Teacher Feature: Mrs. Green, Grade 3 Teacher
Welcome to our Teacher Feature! This week, we talk to Mrs. Gloria Green, Grade 3 Teacher at Grace who joined the faculty in the fall of 2017. Mrs. Green was recently featured on a PBS Newshour segment about the way that teachers are re-teaching some of the myths of Thanksgiving. Click here to watch it.
Tell us a little bit about yourself, Mrs. Green.
I grew up in Louisville, Kentucky (home of the Derby!). I went to the University of Louisville, where I majored in Communications. In my last year of college, when I came to visit my sister in DC, I met the love of my life: Rob, my husband. After I graduated, I moved to DC and worked in a Montessori school for a while. Then I worked for many years in non-profit organizations: The National Academy of Sciences and National Geographic. Eventually I felt the calling to go back to teaching and worked at Beauvoir, the school my children attended, before landing at Grace.
Rob and I have two children: Robert, who’s a swim coach like his dad and who has a 6 month old son (my grandson!), Miles Gabriel; and Renee, who just finished her MBA at American University. We are taking a family trip to Costa Rica over Christmas to celebrate!
How long have you been teaching?
I’ve been teaching for about 10 years total, in a variety of environments: Montessori school, public school, and independent school.
What are your favorite things about teaching here at Grace?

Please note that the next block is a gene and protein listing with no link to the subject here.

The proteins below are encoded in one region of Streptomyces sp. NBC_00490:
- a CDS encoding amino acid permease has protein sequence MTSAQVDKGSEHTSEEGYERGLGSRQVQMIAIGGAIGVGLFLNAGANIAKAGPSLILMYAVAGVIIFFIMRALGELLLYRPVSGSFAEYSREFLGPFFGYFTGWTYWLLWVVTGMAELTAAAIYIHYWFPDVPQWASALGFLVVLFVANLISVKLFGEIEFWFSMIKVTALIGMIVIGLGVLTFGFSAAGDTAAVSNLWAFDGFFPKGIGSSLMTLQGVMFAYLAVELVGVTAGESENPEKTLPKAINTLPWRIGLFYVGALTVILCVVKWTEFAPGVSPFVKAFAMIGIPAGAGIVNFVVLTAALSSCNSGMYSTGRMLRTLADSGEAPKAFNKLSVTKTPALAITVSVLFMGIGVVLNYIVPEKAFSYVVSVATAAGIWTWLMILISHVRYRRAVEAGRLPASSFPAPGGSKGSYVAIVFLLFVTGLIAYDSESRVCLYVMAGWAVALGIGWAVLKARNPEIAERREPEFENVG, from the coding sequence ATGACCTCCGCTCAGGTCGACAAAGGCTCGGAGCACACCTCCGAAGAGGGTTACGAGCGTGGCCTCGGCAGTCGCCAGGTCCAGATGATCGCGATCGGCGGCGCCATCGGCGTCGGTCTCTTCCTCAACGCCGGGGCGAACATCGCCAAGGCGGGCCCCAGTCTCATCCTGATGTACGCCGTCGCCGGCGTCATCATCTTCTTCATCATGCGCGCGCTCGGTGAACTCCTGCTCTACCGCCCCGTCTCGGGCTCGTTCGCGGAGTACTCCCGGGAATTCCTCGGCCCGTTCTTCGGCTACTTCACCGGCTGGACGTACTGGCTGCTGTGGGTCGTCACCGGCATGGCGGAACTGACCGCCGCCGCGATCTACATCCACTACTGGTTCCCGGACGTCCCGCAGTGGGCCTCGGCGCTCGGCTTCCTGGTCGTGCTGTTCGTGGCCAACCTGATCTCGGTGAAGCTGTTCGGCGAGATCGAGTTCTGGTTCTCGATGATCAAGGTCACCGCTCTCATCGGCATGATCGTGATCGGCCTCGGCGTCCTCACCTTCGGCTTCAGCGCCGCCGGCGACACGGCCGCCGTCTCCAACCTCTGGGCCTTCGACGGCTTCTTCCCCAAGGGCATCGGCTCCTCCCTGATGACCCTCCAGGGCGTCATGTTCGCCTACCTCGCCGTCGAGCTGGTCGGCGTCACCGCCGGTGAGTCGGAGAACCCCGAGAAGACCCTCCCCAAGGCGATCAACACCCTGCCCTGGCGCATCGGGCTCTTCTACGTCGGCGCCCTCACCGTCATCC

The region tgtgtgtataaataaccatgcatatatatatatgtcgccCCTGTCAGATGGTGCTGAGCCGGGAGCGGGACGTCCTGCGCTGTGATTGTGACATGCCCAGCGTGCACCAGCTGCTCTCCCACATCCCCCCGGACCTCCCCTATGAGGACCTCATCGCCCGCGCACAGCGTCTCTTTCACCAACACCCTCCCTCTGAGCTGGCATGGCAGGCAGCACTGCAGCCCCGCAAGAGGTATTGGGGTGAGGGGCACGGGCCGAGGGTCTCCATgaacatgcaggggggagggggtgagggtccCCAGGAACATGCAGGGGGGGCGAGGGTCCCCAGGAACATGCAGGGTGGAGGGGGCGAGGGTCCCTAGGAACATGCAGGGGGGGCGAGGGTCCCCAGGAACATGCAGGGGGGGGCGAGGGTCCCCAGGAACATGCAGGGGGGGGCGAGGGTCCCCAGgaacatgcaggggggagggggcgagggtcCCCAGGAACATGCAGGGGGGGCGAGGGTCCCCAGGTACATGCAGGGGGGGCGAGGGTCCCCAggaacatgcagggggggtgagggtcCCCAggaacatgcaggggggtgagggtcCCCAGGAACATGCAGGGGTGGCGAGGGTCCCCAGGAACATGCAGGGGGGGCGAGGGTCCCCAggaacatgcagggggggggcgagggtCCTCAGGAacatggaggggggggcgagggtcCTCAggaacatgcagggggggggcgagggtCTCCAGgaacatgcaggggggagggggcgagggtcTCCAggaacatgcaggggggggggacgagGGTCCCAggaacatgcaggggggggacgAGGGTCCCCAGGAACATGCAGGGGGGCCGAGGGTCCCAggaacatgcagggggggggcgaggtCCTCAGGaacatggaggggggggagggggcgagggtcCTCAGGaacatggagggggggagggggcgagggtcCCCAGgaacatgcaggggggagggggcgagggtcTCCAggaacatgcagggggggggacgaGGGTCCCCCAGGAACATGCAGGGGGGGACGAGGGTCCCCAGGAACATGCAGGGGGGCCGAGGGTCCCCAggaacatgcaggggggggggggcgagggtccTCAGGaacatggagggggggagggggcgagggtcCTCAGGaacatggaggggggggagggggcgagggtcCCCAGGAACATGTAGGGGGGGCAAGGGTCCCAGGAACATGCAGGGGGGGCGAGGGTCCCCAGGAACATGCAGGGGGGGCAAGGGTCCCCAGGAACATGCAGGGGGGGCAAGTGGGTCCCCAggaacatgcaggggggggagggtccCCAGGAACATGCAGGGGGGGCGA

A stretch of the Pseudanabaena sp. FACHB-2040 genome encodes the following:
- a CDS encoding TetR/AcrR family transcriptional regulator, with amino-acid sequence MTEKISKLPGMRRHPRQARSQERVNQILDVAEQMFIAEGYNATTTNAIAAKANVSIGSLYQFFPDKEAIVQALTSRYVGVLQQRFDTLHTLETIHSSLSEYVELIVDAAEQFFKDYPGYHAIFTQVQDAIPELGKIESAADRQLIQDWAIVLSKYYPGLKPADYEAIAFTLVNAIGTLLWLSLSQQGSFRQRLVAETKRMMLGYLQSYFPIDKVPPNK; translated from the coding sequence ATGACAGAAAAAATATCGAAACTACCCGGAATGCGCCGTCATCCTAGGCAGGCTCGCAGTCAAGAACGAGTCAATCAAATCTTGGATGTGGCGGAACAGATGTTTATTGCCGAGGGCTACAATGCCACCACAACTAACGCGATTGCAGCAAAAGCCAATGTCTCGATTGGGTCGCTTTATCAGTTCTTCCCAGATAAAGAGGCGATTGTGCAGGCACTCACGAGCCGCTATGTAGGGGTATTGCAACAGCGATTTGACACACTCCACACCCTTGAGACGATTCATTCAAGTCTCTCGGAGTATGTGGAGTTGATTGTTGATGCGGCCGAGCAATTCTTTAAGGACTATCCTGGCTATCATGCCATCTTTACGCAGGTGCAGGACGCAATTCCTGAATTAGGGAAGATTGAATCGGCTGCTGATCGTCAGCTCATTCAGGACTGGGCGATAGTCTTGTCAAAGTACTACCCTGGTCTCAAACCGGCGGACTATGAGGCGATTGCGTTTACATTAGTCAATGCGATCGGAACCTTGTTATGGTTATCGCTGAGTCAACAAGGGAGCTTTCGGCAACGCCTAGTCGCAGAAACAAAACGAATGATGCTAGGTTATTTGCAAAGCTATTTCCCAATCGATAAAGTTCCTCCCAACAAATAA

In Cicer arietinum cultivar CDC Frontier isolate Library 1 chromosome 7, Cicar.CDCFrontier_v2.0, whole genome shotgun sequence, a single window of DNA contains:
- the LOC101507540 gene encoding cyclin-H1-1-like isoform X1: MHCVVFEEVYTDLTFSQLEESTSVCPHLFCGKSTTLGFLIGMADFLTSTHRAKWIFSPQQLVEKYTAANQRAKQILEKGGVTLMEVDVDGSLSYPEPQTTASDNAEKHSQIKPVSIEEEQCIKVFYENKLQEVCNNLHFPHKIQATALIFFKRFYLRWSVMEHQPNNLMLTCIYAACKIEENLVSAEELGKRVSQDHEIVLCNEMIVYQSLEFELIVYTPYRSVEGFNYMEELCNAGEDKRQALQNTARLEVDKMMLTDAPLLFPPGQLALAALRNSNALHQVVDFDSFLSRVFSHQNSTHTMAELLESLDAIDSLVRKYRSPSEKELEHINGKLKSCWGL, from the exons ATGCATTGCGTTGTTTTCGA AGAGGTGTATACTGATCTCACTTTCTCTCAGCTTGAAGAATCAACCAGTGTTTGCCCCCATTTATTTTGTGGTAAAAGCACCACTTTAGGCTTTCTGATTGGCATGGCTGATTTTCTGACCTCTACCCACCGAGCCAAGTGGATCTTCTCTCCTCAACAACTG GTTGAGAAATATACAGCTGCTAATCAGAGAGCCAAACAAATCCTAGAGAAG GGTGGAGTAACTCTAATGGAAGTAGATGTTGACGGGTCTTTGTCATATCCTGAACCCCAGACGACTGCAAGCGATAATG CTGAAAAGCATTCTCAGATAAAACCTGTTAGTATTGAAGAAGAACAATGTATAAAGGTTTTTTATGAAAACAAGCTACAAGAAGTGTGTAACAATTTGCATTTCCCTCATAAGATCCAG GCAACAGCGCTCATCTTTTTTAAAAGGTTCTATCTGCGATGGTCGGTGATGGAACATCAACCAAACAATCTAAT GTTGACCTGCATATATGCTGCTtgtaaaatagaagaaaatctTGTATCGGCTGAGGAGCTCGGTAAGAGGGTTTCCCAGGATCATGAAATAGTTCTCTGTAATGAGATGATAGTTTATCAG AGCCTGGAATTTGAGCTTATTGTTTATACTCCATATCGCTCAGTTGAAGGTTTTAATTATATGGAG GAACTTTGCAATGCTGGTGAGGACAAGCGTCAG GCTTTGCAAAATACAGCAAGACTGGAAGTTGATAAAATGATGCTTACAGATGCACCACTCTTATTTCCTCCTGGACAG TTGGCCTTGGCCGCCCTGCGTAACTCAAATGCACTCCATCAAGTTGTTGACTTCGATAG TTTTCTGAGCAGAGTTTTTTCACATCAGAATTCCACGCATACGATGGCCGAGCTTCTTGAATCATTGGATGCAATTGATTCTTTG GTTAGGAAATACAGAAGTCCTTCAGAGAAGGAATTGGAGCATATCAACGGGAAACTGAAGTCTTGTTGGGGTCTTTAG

As a teacher, I love when the lightbulbs go off for kids — when they get so engaged in what we are doing that they start asking questions like, “Can we do more of this?” This happened recently in our Grade 3 classroom as part of our study of Native Americans. The Maryland Historical Society brought their Traveling Trunk to our classroom and students got to see and touch artifacts. It was amazing to watch their faces. It made them a lot more motivated to learn and research, and they were ready to tackle primary and secondary sources.
As far as my favorite things about teaching at Grace specifically, I love the smallness of this community. It means that you can sometimes have a one-on-one experience with students. Kids can’t get lost in a Grace classroom, and you as a teacher can have more of an impact. I also love our traditions, and the way that we can weave spirituality into our curriculum, such as this year’s theme of “practicing compassion.”
Any surprises so far?
I’m really surprised and charmed by how engaged the students continue to be in their learning from year to year. One of my students from last year, now in Grade 4, spontaneously stopped by our classroom as we started our Native American unit and exclaimed, “Oh! You’re doing this unit! You’re really going to like it.”
Complete this sentence: “To be a great elementary school teacher, one must . . .
. . . be extremely flexible! You must also have a love of learning yourself. You’ve got to be open to new things.”